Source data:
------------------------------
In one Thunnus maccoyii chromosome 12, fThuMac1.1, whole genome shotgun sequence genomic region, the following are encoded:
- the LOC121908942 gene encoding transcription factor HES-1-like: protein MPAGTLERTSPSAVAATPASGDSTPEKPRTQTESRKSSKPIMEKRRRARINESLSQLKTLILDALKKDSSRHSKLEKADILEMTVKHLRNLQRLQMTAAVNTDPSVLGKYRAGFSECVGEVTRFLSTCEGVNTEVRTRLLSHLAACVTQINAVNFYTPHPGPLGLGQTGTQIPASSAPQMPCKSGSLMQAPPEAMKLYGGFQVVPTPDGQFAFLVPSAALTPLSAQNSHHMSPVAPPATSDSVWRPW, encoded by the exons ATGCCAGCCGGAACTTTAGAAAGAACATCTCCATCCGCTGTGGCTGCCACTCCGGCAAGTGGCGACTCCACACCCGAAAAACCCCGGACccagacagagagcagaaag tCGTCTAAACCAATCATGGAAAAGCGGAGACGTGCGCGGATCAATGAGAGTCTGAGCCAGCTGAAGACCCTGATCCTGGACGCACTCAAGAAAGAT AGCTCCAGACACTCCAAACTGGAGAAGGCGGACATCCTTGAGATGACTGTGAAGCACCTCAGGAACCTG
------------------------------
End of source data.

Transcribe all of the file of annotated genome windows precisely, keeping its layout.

In one Thunnus maccoyii chromosome 12, fThuMac1.1, whole genome shotgun sequence genomic region, the following are encoded:
- the LOC121908942 gene encoding transcription factor HES-1-like: protein MPAGTLERTSPSAVAATPASGDSTPEKPRTQTESRKSSKPIMEKRRRARINESLSQLKTLILDALKKDSSRHSKLEKADILEMTVKHLRNLQRLQMTAAVNTDPSVLGKYRAGFSECVGEVTRFLSTCEGVNTEVRTRLLSHLAACVTQINAVNFYTPHPGPLGLGQTGTQIPASSAPQMPCKSGSLMQAPPEAMKLYGGFQVVPTPDGQFAFLVPSAALTPLSAQNSHHMSPVAPPATSDSVWRPW, encoded by the exons ATGCCAGCCGGAACTTTAGAAAGAACATCTCCATCCGCTGTGGCTGCCACTCCGGCAAGTGGCGACTCCACACCCGAAAAACCCCGGACccagacagagagcagaaag tCGTCTAAACCAATCATGGAAAAGCGGAGACGTGCGCGGATCAATGAGAGTCTGAGCCAGCTGAAGACCCTGATCCTGGACGCACTCAAGAAAGAT AGCTCCAGACACTCCAAACTGGAGAAGGCGGACATCCTTGAGATGACTGTGAAGCACCTCAGGAACCTG